It is not unusual to hear him or an assistant mention a terrapin "catching my eye," with the clear implication that something, more felt than measurable, passed between researcher and subject. (I have heard watermen recount such moments of momentary eye contact with terrapins or even fish, and sometimes that creature is set free as a result.)

Dr. Roosenburg has corresponded for a few years now with a Smith Islander who is adept at locating the terrapins' secret winter hibernating places. (He does not locate them for science, but for a market, mostly in New York, that is estimated, very roughly, to take 10,000 terrapins a year from the Chesapeake.)

Between the two, scientist and waterman, they probably know more than everyone else on the bay about the habits of terrapins. It has been a delicate dance, the researcher wanting to pry out where the turtles spend the winter; the harvester a bit too interested for Dr. Roosenburg's liking in where all those terrapins are in the Patuxent. He does not mind the terrapin, within limits, being a resource for the bay's beleaguered watermen. He has often thought that, if he had another life to live, he would try it as a waterman: "If I've had any success, it's because I'm persistent; I like to catch things and I don't give up." If watermen needed a slogan, that would do nicely.

He says no one knows how healthy bay terrapin populations are, though the several thousand subjects of his research appear to be maintaining themselves. And certainly things are better than they were in the early part of the century, when the terrapin's huge popularity in fancy restaurants pushed wholesale prices to $120 a dozen. But by 1930, old watermen say, one might search a week to catch a single terrapin. The turtles were saved more by falling demand during the Great Depression than by conservation. Prohibition also helped because it deprived cooks of sherry, a prime ingredient in preparing terrapins for the table. They never regained their popularity, and by the 1960s populations had rebounded in many areas.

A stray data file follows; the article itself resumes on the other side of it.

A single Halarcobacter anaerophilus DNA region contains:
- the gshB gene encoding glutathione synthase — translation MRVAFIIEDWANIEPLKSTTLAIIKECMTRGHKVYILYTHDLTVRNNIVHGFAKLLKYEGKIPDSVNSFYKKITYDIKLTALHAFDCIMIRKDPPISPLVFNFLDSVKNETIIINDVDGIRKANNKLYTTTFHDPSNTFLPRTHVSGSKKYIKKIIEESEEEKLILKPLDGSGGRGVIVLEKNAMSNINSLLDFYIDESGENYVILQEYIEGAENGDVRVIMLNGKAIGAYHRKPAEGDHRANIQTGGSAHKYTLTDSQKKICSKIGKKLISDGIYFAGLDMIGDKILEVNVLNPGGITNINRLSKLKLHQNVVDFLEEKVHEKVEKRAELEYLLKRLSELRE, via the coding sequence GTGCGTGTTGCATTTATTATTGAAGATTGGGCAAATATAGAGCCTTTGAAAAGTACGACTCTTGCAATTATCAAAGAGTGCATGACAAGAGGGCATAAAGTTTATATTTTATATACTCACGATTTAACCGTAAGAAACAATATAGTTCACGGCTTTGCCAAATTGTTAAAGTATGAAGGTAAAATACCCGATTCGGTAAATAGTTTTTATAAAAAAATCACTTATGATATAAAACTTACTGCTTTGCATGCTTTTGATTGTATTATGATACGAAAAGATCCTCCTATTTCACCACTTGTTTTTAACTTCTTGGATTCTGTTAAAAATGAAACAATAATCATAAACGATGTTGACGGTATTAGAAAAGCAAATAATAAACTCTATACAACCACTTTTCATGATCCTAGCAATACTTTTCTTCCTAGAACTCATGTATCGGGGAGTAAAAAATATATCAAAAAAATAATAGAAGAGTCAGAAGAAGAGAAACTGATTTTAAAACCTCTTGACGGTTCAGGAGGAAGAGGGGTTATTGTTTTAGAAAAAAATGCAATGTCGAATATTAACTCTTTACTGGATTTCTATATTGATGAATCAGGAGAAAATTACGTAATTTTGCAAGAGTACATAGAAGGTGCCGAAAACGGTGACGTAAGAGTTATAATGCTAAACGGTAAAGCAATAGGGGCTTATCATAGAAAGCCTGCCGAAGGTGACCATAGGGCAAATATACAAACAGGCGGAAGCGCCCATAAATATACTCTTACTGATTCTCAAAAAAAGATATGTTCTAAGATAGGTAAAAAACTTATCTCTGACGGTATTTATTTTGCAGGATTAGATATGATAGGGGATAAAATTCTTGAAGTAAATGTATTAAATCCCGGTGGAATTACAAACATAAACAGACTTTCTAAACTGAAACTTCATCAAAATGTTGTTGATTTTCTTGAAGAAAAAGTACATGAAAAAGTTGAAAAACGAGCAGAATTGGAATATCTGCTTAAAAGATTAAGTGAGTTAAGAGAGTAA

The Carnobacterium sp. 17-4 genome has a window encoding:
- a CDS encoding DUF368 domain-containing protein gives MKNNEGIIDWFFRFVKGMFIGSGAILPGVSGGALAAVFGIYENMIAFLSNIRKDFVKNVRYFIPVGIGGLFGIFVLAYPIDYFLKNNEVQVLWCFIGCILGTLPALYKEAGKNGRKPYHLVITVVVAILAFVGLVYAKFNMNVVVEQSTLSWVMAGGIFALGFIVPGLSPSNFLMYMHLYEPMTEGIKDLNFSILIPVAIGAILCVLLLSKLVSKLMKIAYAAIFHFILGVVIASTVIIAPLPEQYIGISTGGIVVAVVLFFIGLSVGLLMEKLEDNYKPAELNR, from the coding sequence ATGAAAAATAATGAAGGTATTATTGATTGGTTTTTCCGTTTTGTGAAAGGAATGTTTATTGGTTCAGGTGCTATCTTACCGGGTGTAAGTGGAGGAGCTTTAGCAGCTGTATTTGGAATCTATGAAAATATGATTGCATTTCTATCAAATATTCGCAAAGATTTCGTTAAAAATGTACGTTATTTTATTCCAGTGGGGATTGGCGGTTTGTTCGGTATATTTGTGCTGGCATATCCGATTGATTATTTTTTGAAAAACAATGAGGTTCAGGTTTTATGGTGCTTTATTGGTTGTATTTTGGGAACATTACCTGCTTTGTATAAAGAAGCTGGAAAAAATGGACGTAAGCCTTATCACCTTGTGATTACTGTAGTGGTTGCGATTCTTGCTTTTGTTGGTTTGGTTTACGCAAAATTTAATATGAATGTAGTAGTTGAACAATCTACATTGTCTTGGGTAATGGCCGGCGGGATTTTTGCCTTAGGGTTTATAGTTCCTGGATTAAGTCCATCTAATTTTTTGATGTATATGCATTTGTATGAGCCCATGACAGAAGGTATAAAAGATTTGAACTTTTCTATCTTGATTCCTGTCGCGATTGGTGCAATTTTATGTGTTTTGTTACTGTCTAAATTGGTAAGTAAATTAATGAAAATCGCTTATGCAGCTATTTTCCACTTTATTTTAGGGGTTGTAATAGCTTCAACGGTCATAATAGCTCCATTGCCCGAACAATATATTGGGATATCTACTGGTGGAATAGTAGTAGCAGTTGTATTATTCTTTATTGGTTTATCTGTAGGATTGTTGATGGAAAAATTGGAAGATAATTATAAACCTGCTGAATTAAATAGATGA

Given his interest, and the long lives terrapins lead, there seems no end to Dr. Roosenburg's terrapin study, if finances permit. A classic piece of research by someone else on the painted turtle took 25 years. He hopes eventually to do what that study did, to develop a "life table" for the terrapin, much the same as insurance actuaries do for humans, showing a schedule of survivorship and reproduction for each age class. That, in turn, -- forms the basis for understanding, managing and conserving a species.

He also envisions building an environmental education curriculum around the terrapin project. And mysteries remain about the relationships of turtles and shoreline: Where are the female beaches? Do nesting terrapins know how to select beaches by temperature, to produce male or female offspring?

Now it is 5:30 p.m. A thunderstorm looks to be looming across the Patuxent. Perhaps more terrapins have nested; the second shift of students out in the blinds will be recording them. Maybe the rain will wash away the scent, foiling the coons; and come August, some little hatchlings will crawl magically from the marsh.

How nice to think that a few of them, if we have not bulkheaded and paved everything by then, will be out here 50 summers from now, romancing the sandy edges of this old river of their birth.

F: TOM HORTON is the environmental columnist for The Sun.

Diamondback terrapin

Name: Malaclemys terrapin. It is called the diamondback terrapin for the roughly diamond-shaped rings on its carapace -- its upper shell or back.

Size: Females grow substantially larger than males. A large female measures 9 inches on her plastron. An average male is perhaps half that size. Terrapins can live half a century or more.

Coloration: The upper shell is dark -- olive, gray, brown, black; the plastron, or undershell, is light -- yellowish, amber.

Habitat: Maryland's brackish and saltwater marshes and tidal edges. The terrapin ranges throughout the bay and much of the East and Gulf coasts.

Diet: minnows and small fishes, snails, crabs, worms, insects.

Nesting: Terrapins lay up to 21 eggs and may nest three times in a summer. Nesting in the Chesapeake region is mainly during June and July. Hatchlings crawl out in August and September.